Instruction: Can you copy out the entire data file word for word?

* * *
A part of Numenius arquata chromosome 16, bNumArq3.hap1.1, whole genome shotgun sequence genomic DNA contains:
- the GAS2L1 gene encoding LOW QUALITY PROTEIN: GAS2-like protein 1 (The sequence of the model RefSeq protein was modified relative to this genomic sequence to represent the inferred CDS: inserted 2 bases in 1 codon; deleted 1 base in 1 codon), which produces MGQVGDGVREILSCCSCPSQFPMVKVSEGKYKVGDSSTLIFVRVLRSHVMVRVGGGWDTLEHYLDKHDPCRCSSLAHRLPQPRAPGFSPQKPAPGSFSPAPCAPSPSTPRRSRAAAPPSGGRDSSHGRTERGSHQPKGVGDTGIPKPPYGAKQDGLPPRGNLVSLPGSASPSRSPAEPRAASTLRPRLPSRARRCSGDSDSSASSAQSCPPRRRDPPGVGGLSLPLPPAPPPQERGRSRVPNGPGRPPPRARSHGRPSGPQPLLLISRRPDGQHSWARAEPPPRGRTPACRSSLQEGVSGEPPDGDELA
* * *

A part of Numenius arquata chromosome 16, bNumArq3.hap1.1, whole genome shotgun sequence genomic DNA contains:
- the GAS2L1 gene encoding LOW QUALITY PROTEIN: GAS2-like protein 1 (The sequence of the model RefSeq protein was modified relative to this genomic sequence to represent the inferred CDS: inserted 2 bases in 1 codon; deleted 1 base in 1 codon), which produces MGQVGDGVREILSCCSCPSQFPMVKVSEGKYKVGDSSTLIFVRVLRSHVMVRVGGGWDTLEHYLDKHDPCRCSSLAHRLPQPRAPGFSPQKPAPGSFSPAPCAPSPSTPRRSRAAAPPSGGRDSSHGRTERGSHQPKGVGDTGIPKPPYGAKQDGLPPRGNLVSLPGSASPSRSPAEPRAASTLRPRLPSRARRCSGDSDSSASSAQSCPPRRRDPPGVGGLSLPLPPAPPPQERGRSRVPNGPGRPPPRARSHGRPSGPQPLLLISRRPDGQHSWARAEPPPRGRTPACRSSLQEGVSGEPPDGDELA